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Wednesday, March 30, 2011

I'm Normal?

I got the preliminary results of my CT Scan today. Quote Arnold Schwarzenegger in Kindergarten Cop, “It’s not a tumor!” I was hoping, praying, that would be the outcome. Really, it’s not anything less than I expected. I’m getting the feeling I’m in the “testing because I have insurance” carnival.

When I was 18, I was in the hospital for just over a week. It started with double vision that I went to the eye doctor for. Honestly, my first thought was that I had just gotten my hair lightened and that it was some allergic reaction to the coloring process. My optometrist referred me to an ophthalmologist. That’s where one of the nurses in his office ruffled my Mom’s feathers with exclamations of “Oh my God! Oh God!” when I was taking the “can you see the red dot?” tests and some I could, some I couldn’t. Mom had issue with the lack of professionalism and scaring her child.

Yeah, Mom thought, “her child,” even though this was officially the first trauma in my life that I didn’t have to share with my parents. That was something totally new for me. I had to sign everything myself, including I had to give the doctors permission, if I wanted, for my parents to be told anything. Sure, I was working, in college and owned my first small business at the time, but I was also living with my parents. It never occurred to me that “adult” was more than being able to legally go to bars to see bands and that I could vote.

Anyway, the “oh God!” was because I was showing signs of potentially having a brain tumor! There would be many tests to come! I was sent to another specialist for an EKG and something else. That’s the specialist who put me in the hospital. I think that was also the point where I really did realize that I was a control freak. I hated that things were moving so fast and I was starting to lose understanding of what was going on. I was also regretting that going to my optometrist, since the problem started with my eyes, seemed like the logical choice, rather than my doctor. I totally trusted the doctor I had then and wished he had all the information about what was going on. He’d explain things to me.

Well, I got lucky. The resident on my floor in the hospital was awesome! He explained everything to me in plain English, from “what is this test for?” to “Why did they add a new pill?” It frustrated the nurses a little because if the little cup had more than the water pill I’d been taking since I checked in, I wouldn’t take it unless they could tell me what it was and why it was given to me. I was wheeled around for so many tests, including the first CT scan I’ve ever had. Here’s a great illustration of how perfect the resident’s bedside manner was for me. After the CT scan, he came into the room with a clipboard and a smile. He told me the results were in from the CT scan. “They looked at your bran and there’s nothing there!” Yes, that’s an actual quote from 27 years ago that I still remember because it made me smile on so many levels!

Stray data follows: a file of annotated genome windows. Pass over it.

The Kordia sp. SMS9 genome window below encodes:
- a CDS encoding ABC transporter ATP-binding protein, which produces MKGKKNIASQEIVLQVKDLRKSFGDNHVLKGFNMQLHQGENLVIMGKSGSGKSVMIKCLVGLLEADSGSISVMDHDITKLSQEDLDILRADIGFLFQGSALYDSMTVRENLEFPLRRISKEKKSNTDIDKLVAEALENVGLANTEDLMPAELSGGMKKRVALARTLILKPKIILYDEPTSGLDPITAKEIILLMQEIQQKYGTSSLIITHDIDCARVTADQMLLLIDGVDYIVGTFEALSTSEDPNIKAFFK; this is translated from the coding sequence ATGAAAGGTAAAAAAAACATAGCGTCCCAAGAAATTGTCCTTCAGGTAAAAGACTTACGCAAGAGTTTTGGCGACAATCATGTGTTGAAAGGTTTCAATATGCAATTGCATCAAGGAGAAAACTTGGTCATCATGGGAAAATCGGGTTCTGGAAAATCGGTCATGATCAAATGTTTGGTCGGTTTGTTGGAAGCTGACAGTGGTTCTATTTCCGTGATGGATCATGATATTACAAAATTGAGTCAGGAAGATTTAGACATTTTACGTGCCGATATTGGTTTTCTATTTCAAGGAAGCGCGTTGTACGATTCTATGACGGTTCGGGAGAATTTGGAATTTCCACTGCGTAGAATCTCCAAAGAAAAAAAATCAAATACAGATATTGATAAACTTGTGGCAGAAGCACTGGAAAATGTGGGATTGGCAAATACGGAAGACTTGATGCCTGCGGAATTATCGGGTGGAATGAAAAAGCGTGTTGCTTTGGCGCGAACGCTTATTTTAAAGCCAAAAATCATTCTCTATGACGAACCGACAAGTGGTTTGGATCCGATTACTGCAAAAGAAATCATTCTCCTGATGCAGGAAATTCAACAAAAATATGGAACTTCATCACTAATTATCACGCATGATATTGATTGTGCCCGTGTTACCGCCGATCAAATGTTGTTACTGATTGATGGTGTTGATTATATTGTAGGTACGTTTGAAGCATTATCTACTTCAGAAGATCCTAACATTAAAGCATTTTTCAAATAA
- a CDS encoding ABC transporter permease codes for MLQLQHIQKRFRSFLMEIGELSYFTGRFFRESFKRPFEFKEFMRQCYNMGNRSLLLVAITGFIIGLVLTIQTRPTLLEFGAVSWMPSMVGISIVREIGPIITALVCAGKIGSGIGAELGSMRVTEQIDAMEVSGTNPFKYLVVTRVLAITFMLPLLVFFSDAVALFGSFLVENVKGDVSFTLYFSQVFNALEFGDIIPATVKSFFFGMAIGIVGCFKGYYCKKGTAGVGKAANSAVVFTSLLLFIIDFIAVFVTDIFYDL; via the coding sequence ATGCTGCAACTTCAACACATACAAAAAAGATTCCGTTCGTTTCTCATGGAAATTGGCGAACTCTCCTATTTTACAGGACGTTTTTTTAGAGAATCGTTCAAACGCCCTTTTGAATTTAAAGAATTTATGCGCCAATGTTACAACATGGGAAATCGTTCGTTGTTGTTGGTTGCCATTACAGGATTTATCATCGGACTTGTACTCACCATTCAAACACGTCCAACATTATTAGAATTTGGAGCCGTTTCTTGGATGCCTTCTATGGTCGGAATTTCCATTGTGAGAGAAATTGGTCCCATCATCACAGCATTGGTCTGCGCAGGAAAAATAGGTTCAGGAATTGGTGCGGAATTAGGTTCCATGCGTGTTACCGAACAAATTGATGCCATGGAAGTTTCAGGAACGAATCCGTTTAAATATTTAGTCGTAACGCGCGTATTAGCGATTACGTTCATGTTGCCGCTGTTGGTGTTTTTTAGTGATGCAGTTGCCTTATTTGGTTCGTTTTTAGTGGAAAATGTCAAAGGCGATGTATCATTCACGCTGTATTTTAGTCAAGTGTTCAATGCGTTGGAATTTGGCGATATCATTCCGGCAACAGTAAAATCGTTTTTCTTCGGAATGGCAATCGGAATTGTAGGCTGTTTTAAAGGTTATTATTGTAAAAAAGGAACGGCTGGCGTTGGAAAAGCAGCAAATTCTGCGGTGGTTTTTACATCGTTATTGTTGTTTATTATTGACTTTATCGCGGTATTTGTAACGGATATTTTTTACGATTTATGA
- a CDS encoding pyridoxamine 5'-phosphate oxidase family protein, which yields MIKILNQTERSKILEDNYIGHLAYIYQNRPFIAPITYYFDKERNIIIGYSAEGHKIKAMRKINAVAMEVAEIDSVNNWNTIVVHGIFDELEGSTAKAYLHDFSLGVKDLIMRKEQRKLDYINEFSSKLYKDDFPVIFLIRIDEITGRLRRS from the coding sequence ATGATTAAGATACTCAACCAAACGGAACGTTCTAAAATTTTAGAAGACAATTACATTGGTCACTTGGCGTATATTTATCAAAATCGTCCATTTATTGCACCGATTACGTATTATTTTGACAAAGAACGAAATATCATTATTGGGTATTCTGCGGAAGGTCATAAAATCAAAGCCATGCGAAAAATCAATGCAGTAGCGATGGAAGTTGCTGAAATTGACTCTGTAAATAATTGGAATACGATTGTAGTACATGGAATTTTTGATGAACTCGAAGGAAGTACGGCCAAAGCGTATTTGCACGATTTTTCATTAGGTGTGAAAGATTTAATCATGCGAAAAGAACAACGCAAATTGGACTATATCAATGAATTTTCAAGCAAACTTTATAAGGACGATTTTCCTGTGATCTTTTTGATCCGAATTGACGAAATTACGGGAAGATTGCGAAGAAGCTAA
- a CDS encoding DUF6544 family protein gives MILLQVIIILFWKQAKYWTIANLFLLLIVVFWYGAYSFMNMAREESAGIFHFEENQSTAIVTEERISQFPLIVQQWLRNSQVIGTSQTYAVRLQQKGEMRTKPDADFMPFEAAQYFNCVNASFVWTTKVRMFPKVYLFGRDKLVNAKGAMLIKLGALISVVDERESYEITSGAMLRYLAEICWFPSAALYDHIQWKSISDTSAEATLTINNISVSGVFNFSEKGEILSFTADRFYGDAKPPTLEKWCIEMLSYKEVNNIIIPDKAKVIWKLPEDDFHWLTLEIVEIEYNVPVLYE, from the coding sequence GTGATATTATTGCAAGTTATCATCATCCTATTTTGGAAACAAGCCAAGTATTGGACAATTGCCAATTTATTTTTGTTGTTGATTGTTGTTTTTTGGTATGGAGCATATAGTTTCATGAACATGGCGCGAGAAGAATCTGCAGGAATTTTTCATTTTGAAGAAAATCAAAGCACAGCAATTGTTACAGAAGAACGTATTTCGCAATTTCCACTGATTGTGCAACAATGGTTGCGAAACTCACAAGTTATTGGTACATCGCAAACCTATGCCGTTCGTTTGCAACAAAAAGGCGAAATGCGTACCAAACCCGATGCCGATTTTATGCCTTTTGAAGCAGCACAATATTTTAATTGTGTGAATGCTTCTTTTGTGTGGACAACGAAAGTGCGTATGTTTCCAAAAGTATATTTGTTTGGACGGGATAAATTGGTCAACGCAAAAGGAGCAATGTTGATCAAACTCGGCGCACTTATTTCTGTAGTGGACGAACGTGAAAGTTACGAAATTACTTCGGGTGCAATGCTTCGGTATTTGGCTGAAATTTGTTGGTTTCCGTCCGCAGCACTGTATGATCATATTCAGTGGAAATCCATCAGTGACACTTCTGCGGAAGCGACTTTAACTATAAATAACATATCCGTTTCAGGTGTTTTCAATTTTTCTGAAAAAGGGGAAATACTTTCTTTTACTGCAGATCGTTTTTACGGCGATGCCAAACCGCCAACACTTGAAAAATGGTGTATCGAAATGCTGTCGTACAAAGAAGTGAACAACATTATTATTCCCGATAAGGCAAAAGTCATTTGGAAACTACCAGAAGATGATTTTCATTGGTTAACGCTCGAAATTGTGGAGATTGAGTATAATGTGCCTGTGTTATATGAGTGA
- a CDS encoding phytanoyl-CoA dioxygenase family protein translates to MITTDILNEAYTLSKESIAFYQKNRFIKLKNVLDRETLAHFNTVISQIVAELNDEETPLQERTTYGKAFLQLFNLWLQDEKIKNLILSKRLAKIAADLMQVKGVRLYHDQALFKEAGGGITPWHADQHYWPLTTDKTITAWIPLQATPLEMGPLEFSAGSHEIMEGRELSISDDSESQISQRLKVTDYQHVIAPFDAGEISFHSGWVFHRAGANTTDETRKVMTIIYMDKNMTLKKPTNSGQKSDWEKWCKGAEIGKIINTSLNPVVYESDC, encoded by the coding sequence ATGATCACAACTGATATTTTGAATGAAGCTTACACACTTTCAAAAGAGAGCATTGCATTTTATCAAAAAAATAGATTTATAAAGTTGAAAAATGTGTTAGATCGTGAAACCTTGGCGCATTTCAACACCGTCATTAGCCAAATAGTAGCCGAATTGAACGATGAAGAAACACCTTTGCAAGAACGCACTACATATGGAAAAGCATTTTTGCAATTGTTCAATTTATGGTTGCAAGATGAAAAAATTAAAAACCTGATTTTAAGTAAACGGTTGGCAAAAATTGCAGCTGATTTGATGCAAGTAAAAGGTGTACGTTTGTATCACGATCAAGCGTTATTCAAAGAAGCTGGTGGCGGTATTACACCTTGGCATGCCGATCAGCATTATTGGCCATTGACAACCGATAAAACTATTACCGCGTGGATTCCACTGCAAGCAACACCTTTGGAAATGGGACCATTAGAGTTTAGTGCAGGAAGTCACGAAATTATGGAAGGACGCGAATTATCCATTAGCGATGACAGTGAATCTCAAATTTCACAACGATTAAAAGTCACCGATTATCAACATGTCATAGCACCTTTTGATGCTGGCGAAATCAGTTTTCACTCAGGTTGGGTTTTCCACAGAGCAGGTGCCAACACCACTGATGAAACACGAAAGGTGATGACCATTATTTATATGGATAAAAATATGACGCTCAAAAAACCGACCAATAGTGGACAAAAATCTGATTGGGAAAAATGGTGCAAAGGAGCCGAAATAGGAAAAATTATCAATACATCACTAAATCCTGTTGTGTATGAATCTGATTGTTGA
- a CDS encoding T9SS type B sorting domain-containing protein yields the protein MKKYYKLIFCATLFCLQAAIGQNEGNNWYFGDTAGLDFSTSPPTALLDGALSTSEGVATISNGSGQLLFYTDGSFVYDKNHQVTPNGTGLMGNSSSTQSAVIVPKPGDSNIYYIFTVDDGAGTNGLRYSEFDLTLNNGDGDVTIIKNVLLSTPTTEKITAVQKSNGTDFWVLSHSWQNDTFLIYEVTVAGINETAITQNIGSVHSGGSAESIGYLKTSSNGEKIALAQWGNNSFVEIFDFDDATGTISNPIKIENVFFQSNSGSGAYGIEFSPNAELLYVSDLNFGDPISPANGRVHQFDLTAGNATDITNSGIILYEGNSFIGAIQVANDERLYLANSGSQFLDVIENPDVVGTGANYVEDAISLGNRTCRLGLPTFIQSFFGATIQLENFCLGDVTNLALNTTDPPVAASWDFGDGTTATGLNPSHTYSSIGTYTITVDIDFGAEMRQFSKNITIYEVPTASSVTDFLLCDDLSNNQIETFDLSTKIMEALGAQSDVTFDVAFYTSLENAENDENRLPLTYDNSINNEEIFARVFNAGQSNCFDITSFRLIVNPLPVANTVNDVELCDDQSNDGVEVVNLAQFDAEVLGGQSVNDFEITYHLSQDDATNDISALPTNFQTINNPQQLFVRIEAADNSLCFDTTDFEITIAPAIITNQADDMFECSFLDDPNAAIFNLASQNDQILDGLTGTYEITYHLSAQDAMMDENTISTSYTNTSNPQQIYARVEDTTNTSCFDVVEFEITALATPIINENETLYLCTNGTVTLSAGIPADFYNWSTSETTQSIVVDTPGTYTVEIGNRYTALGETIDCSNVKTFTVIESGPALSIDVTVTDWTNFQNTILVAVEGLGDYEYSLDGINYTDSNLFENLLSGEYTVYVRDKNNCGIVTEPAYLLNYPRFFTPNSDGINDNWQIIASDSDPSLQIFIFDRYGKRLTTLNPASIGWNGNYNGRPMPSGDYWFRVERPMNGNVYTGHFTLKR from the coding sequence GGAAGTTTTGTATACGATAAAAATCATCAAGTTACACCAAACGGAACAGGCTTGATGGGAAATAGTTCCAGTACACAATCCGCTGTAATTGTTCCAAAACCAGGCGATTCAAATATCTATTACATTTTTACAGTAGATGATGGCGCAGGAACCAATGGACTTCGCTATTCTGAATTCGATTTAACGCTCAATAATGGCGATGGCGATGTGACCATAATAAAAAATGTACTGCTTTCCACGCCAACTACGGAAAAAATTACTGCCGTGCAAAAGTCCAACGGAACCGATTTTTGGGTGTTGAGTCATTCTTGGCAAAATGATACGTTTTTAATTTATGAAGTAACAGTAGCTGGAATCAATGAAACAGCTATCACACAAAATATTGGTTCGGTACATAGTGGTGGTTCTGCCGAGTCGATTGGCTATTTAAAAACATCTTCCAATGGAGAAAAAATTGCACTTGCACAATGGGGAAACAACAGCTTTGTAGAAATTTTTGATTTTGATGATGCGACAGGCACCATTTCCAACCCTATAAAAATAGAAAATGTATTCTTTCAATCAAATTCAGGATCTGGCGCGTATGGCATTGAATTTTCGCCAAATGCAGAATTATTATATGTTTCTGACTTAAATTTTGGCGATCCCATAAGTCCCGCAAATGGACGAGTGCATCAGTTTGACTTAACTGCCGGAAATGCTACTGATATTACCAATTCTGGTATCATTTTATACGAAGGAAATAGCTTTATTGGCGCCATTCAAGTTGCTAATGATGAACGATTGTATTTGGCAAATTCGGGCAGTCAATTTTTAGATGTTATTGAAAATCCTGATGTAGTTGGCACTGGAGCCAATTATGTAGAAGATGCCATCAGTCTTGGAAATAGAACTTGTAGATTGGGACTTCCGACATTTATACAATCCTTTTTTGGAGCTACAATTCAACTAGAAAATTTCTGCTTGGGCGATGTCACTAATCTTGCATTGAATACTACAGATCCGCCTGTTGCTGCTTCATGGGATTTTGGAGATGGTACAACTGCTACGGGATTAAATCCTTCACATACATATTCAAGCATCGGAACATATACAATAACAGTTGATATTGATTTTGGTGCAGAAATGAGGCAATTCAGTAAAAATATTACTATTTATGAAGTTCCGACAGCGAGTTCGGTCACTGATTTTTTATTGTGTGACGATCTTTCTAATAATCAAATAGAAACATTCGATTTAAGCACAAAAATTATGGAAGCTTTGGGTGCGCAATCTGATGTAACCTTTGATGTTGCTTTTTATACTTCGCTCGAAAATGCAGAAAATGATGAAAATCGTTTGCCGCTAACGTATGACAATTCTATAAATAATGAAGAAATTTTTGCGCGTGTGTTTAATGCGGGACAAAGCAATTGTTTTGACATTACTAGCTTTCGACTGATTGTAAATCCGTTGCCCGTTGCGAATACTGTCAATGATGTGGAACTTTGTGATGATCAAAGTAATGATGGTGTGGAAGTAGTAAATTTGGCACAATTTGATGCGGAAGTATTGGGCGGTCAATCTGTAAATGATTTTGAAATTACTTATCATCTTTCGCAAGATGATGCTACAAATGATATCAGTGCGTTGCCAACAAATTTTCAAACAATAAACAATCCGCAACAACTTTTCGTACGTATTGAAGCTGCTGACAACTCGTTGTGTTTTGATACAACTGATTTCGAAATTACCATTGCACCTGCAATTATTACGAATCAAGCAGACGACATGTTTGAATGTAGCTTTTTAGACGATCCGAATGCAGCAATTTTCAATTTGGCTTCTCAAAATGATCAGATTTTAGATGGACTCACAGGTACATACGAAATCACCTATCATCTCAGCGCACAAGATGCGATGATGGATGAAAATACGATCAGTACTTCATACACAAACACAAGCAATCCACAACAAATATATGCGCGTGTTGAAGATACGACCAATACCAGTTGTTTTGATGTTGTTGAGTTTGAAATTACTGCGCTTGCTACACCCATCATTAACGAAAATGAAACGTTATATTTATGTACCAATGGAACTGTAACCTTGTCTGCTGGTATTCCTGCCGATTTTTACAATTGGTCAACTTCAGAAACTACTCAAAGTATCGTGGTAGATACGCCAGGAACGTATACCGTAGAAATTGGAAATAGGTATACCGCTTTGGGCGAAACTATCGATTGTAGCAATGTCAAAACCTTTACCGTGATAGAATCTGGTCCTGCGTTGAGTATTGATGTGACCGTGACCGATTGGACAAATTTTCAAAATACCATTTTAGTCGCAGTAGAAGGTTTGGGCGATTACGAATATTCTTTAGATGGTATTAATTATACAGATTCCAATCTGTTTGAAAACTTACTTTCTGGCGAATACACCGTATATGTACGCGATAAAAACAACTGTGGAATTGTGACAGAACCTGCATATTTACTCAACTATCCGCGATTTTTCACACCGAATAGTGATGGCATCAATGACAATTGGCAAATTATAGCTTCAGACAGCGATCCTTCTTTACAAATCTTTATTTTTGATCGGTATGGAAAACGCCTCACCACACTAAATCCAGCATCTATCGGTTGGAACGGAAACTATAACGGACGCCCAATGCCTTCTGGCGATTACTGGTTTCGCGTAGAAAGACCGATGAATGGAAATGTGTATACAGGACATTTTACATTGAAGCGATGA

It ended up that I had a Pseudo-Tumor, caused by increased pressure on the spine. I had 3 spinal taps to get it normalized! It also took an additional 6 weeks to get my optic nerves right. Although I wasn’t seeing double anymore, my world was still bouncing up and down when I looked at it. There is still a slight flutter in my left optic nerve, which is why sometimes, if I’m tired, I’ll read with only my right eye open.

Today I called the neurosurgeon’s office to see what I could find out about the CT scan last week and set up a follow-up appointment. The follow-up is 2-1/2 weeks from now. There are no abnormalities in my brain and its time to pursue my mobility issues in another direction, in the original direction I thought we were going! I think this officially marks the first time anyone has ever called my brain “normal.” I try not to insulted by that. It just means normal shape and physical stuff going on. If it had been a written test, I wouldn’t be so normal! Besides, it was determined that there was nothing in my brain when I was blonde. So now, follow up appointment is in mid-April. See? “Normal” is not a priority!

I can say that I’m happy that all these tests say there’s not more wrong and the snail’s pace means I’ll be home for Opening Day and an undisturbed baseball marathon tomorrow and, although with the wheelchair, there is no question about David and I being able to go to the concert we have tickets for that is the Sunday before my appointment now.

And then, things start going MY WAY! :)

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